The Guardian predicts it is likely an agreement will be found even later than next week, meaning that the European Parliament voting on the deal will have to be postponed to December 28th, only three days before the UK is officially exiting. Popular newspaper the Sun foresees a ‘looming disaster’ if no deal will be sealed, including ‘cod wars’ at sea, ‘organized crime bonanzas’ at Northern Ireland’s border and a major operational impact for the UK police. Rob Merrick writes in the Independent that groups in Northern Ireland warned for a disaster, with the business community being not prepared at all for the new chaotic trade rules. The Economist argues Biden’s victory can also force PM Johnson to change his strategy. If Britain leaves the EU without an agreement that respects the Good Friday Agreement in Ireland, the UK would not get a trade deal with the USA.
Moving to other headlines across Europe this week. Erik, what made the news in Spain?
The front pages of the Spanish press have focused almost exclusively on the country's domestic policy and more specifically on the approval of the general national budget for 2021. The approval of the budgets by Bildu, a coalition of Basque pro-independence parties, has irritated a sector of the opposition that does not consider their participation to be legitimate or even ethical. And, on a sad note, this week Spain was going to launch its first satellite into space, but a human error in the assembly of the cables ruined the mission just 8 minutes after the take-off. They had spent more than 10 years and 200 million euros on its development. ‘From pride to disappointment’, was the headline of newspaper El Mundo.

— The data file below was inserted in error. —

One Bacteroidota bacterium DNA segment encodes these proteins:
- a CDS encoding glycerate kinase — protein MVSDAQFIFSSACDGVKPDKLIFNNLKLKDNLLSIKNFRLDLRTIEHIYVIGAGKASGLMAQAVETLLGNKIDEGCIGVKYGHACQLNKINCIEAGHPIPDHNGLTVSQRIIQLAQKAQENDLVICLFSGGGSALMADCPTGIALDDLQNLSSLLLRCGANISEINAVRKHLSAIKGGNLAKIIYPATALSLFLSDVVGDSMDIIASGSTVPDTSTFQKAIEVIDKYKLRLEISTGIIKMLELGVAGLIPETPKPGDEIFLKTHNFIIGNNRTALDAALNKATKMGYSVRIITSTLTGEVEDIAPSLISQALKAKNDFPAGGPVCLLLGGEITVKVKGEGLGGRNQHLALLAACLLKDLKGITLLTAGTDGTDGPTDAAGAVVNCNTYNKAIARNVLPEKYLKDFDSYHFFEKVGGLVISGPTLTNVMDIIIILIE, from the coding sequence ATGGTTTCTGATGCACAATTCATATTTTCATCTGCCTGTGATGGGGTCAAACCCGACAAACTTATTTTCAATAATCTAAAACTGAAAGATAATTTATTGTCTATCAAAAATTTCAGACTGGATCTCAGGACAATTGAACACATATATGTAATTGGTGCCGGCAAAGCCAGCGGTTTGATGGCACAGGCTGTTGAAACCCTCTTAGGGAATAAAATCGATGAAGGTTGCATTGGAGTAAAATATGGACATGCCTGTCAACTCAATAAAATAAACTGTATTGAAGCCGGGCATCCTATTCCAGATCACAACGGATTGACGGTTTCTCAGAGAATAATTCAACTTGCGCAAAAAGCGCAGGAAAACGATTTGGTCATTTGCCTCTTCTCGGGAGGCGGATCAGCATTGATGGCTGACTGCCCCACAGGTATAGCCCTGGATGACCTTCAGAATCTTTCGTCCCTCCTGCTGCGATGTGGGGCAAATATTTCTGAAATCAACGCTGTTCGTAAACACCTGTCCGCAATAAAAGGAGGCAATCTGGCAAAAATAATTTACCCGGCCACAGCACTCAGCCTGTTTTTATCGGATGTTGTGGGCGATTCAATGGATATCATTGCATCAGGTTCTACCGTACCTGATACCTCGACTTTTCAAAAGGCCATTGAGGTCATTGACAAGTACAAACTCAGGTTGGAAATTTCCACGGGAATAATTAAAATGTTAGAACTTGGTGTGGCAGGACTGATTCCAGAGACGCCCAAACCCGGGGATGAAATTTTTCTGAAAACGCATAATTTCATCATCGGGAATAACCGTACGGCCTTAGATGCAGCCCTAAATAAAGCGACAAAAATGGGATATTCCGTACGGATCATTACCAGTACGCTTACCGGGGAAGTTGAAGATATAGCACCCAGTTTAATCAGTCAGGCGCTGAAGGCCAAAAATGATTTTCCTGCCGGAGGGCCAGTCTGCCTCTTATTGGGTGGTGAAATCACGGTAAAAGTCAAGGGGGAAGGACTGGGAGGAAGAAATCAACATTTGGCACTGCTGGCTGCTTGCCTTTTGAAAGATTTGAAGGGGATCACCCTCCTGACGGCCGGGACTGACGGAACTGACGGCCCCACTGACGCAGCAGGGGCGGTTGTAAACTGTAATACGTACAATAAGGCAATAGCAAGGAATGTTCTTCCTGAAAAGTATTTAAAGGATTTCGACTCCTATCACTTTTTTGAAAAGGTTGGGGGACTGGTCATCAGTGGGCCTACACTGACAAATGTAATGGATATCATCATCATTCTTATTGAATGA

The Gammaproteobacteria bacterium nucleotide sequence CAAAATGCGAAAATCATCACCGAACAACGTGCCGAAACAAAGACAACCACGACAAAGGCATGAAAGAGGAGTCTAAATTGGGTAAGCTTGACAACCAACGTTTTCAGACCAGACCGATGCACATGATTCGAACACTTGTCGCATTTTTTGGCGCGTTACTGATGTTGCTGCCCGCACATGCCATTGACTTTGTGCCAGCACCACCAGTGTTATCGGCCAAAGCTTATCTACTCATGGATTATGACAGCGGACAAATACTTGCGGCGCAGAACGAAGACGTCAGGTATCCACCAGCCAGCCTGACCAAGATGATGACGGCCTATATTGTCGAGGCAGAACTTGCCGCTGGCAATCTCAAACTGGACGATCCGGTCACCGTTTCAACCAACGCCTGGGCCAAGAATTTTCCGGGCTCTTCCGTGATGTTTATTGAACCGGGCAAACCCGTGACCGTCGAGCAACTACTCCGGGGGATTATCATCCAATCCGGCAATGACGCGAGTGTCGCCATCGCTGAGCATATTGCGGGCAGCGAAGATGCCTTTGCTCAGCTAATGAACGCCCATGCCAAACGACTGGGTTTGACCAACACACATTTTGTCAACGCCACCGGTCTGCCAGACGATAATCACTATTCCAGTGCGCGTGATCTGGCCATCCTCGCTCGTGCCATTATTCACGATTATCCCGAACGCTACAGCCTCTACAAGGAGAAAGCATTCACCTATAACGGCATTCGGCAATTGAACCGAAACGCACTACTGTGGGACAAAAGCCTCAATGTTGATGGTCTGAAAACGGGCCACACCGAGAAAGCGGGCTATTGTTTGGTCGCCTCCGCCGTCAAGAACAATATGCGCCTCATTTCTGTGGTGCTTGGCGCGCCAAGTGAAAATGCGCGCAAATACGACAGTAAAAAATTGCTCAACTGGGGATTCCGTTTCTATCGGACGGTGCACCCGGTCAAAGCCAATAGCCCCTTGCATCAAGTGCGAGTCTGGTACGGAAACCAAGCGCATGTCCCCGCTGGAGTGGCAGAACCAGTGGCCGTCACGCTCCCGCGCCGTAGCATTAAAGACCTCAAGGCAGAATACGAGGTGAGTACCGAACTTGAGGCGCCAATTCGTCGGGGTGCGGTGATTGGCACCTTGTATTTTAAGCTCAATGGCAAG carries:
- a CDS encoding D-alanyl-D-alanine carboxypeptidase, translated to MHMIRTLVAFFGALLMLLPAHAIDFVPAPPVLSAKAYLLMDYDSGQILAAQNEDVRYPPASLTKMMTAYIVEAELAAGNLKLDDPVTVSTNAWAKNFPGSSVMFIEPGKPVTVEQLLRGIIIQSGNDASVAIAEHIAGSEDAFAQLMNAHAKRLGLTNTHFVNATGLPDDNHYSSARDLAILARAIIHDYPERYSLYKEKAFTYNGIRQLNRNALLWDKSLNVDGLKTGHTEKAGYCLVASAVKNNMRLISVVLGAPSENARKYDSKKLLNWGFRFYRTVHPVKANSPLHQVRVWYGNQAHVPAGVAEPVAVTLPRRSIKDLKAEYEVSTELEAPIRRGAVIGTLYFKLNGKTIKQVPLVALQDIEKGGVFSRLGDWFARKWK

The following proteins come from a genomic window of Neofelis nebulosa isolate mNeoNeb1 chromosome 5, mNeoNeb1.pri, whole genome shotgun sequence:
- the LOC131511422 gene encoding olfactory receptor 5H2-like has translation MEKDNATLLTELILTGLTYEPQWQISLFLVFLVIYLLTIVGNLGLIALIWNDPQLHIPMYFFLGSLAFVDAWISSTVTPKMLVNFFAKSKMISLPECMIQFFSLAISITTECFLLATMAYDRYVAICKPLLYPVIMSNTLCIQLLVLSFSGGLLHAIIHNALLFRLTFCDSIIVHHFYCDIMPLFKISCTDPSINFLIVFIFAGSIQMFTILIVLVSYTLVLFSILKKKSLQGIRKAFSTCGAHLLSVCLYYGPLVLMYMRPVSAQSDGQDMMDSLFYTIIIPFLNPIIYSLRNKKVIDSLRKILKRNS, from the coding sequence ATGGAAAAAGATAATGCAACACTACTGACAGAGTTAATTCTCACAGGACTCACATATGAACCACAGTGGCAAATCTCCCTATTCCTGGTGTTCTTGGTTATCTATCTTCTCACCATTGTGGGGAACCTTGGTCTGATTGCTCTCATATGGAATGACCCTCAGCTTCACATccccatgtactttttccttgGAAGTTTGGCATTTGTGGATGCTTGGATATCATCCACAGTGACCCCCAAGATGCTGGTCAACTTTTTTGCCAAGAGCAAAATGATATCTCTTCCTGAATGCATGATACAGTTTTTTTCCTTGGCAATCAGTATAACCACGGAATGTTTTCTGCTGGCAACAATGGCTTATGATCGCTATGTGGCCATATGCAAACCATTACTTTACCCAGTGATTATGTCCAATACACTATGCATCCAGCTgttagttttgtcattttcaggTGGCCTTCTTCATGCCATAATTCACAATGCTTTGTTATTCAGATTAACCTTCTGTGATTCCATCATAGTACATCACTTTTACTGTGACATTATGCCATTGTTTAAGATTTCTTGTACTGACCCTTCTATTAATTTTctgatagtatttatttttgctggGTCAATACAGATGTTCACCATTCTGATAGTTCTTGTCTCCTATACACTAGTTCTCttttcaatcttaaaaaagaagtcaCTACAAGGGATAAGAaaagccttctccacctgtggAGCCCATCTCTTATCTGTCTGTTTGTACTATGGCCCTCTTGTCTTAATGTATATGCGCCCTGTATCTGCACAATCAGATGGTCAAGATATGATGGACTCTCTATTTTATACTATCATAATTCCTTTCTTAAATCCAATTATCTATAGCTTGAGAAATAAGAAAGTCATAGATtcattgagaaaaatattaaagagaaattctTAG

What about the news in Belgium?
Not surprisingly, Brexit and vaccine developments also made the headlines in Belgium. Besides, there was the news about a new shocking Amnesty report in which the human rights organisation stated that the fundamental rights of the elderly in nursing homes were violated during the first lock down. Media shared poignant stories of neglect, of elderly being deprived of the right to healthcare, and of a woman that did not get water for one-and-a-half weeks. Belgian Minister of Healthcare Wouter Beke reacted by stating that Belgium was not prepared for this immense crisis, and that the country has drawn lessons from the past months.
How about the Netherlands?
Except from Corona-news, the Dutch press paid attention to the escalations in Ethiopia and the election of female president Maia Sandu in Moldova who promised to tackle corruption and strengthen collaboration with the European Union. Besides, images of the ‘Farmers’ Defence Force’ driving to the Dutch political capital with tractors pictured the news on Tuesday. It has been months now that farmers have been protesting against the nitrogen reduction policies of the Dutch government, that are supposed to enter in force in January. Dutch newspaper NRC also paid some attention to Macron’s attempts to control the news. The newspaper describes how he called the editorial of several Anglophone newspapers to remove articles that spoke too negative of islamophobia in France and Macron’s attack on radical Islamism.
Erik Ruiz Martín & Nadine Vermeulen
crédits photo: Foto-Rabe de Pixabay